The truth behind seafood sustainability?
The seafood industry is often scrutinised for depleting fish stocks and harming the oceans, but is this all confirmed in fact? Max Mossler from the University of Washington’s Sustainable Fisheries Project explains how consumers may well be ill-informed.
People care about the impact of their diet. According to Nielson1, consumers are more likely than ever to acknowledge the environmental impact of global food production and make choices to reduce their individual footprint – usually willing to pay more for lower-impact foods. So why is seafood not flying off the shelves? It is, by far, the lowest impact animal protein2 and, according to a recent global analysis3, fish populations around the world are healthy in places that manage their fisheries well.
The problem is that people’s perception of ocean conservation and subsequent seafood sustainability is often misinformed. For example, when people are asked4 to rank ocean threats, pollution (like plastic) and overfishing are consistently listed as the top two despite expert consensus that climate change is the most pressing threat. The seafood industry has a largely negative5 reputation among everyday consumers and are increasingly blamed6 for plastic pollution.
Why does the negative perception of seafood persist?
Overfishing throughout the 1980s and 1990s earned the seafood industry its infamous label. High-profile media stories about overfishing coupled with the formation of several international ocean advocacy groups vilified the industry – a reputation the industry cannot seem to shake, despite important policy reforms and strong data that many global fisheries are firmly on a path to sustainability.
There are two persistent issues affecting public perception of the seafood industry. The first being that negative press benefits both conservation NGOs needing to raise money and media outlets dependent on clicks, and second, journalists are not fishery scientists. Fishery science and data is complicated to interpret and difficult to communicate.
The problem is that people’s perception of ocean conservation and subsequent seafood sustainability is often misinformed
The fishing industry is not perfect and some of the negative stories are warranted, particularly in regard to working conditions and purposeful overfishing7, but many of the negative stories have dubious origins. For example, Oceana’s seafood fraud campaign8 gets a tonne of press and leads to headlines like ‘At Least One-Quarter Of The Fish You Buy Is A Lie,’ but the science behind their campaign is highly flawed.
Peer-reviewed science has discredited their approach9 to seafood fraud, but journalists usually do not have the resources or capacity to look beyond Oceana’s press releases. Oceana does good work, they have worked alongside the fishing industry to drive important policy reforms10, but there is no denying their suspect communications. Press releases from universities touting new research papers can also be questionable. By their nature, press releases are meant to garner attention for the university – not necessarily communicate the science well. Sometimes they cherry-pick interesting statistics that make a good headline, but do not tell the entire story.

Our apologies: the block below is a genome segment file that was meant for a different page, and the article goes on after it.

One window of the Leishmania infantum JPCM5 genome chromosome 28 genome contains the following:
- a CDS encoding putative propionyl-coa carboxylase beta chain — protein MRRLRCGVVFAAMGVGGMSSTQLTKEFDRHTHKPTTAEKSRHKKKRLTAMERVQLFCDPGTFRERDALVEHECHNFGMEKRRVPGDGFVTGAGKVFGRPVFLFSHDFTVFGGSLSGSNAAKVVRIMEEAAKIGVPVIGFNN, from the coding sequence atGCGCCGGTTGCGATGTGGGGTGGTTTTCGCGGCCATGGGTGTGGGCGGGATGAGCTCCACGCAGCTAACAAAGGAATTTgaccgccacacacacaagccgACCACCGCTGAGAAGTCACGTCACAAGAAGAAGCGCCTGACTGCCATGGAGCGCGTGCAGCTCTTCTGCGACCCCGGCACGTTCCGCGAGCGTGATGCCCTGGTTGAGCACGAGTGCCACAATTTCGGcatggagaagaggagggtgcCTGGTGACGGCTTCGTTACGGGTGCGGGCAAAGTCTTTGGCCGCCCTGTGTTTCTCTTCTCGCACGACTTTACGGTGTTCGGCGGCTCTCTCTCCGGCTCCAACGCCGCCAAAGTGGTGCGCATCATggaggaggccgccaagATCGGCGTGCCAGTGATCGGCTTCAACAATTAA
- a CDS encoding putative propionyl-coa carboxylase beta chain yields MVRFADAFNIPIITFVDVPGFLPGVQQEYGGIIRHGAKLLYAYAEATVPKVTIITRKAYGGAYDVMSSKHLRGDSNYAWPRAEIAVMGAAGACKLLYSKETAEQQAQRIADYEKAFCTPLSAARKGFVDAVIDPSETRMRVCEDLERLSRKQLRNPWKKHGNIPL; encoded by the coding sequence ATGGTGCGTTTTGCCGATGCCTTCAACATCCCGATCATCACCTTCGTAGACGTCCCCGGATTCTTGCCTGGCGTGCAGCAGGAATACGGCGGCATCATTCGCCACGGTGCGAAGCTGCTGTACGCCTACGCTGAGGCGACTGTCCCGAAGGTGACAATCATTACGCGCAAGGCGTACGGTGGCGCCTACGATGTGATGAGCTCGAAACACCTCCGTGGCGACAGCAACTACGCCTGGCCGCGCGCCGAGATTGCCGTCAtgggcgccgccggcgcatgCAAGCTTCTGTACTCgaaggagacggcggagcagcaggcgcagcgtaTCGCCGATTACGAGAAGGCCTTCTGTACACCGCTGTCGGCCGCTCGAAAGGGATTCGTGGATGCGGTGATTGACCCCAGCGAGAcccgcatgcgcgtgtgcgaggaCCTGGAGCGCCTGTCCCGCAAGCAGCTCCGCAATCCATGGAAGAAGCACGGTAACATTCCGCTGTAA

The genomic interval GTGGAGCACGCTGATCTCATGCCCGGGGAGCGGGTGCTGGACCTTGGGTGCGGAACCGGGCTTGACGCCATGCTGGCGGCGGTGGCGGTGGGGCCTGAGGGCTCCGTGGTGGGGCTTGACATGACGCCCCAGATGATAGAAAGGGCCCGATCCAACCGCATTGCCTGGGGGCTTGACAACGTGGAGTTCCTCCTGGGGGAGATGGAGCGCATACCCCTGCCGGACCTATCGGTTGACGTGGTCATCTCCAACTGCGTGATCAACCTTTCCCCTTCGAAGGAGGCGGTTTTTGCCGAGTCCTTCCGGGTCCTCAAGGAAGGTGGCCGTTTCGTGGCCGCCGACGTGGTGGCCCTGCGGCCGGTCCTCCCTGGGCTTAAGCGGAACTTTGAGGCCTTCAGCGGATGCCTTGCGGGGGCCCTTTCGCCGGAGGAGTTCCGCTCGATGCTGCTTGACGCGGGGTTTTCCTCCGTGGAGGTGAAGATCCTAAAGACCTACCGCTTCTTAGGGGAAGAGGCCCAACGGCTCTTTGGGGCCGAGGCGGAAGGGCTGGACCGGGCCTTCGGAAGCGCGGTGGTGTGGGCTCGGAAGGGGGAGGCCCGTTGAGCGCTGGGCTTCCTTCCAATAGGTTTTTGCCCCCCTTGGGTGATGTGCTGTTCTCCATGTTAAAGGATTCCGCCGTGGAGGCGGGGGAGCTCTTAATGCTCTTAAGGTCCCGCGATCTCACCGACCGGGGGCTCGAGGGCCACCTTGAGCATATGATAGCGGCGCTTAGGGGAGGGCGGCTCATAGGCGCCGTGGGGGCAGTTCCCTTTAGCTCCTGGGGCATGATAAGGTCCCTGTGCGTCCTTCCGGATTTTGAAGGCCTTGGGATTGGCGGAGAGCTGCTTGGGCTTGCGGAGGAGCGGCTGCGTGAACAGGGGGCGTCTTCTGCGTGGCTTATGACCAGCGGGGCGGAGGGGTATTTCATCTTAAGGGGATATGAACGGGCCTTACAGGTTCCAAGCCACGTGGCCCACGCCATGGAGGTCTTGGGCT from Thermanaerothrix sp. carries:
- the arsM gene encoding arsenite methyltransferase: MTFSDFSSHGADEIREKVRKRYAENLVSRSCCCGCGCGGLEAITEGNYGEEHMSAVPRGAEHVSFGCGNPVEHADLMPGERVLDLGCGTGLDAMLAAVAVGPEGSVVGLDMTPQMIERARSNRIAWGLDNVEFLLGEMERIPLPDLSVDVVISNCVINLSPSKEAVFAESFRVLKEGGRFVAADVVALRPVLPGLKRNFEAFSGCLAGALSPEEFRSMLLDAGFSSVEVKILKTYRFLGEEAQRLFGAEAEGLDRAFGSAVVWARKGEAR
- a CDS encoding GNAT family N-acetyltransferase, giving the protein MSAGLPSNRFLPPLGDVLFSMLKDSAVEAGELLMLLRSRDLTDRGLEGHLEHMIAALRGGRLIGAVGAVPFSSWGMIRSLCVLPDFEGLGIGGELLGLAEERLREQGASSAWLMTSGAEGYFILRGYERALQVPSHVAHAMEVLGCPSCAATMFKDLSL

An unrealistic trendline from a paper in 2006 was highlighted in a press release and created the myth11 that, by the year 2048, there would be no more fish in the ocean. It is important to acknowledge that journalists and media are not the enemy, but they are also not scientists – sometimes the science gets lost in the storytelling.
What the industry can do
The first step for the seafood industry should be to commit to doing good. It is harder to write negative stories about an industry that treats its workers well and fishes lawfully and sustainably. Getting the entire global industry together is unlikely, but regional and country-wide reforms and policies are important.
Communicating fishery sustainability is more complex, but a reliable way to assess if a wild-caught fish is sustainable is to focus on the region it’s from
The second step should be to embrace fishery science, management, and transparency and communicate it to customers. If a fishery is biologically sustainable, it should sell itself as the one of the most environmentally friendly foods in the entire grocery store. The average seafood product uses less land and freshwater than anything else on the shelves and has a lower carbon footprint than all other animal proteins. Farmed muscles are probably the best food to eat for the planet, regardless of plant, animals or macronutrient.12
Communicating fishery sustainability is more complex, but a reliable way to assess if a wild-caught fish is sustainable is to focus on the region it’s from. A recent landmark paper13 showed that, for fisheries in which there was data, most were sustainable. This is important to note because this is where regionality is relevant. Countries and regions that intensely manage their fisheries have healthy and improving stocks. Data-deficient areas like parts of Africa and much of Asia probably have a lot of overfishing. Media stories can focus on overfishing in lower capacity countries, but consumers should know that regions with effective fishery management have trustworthy and sustainable seafood.
Seafood companies should partner with fishery managers and NGOs like Oceana to improve regional fishery management and communicate the science, policy and sustainability to consumers more effectively. People are willing to pay more for it, so the investment in sustainability will not only benefit the planet, but also the bottom line.
About the author
Max Mossler is the Managing Editor of Sustainable Fisheries UW, an outreach project at the University of Washington to communicate the science, policy and human dimensions of fishing.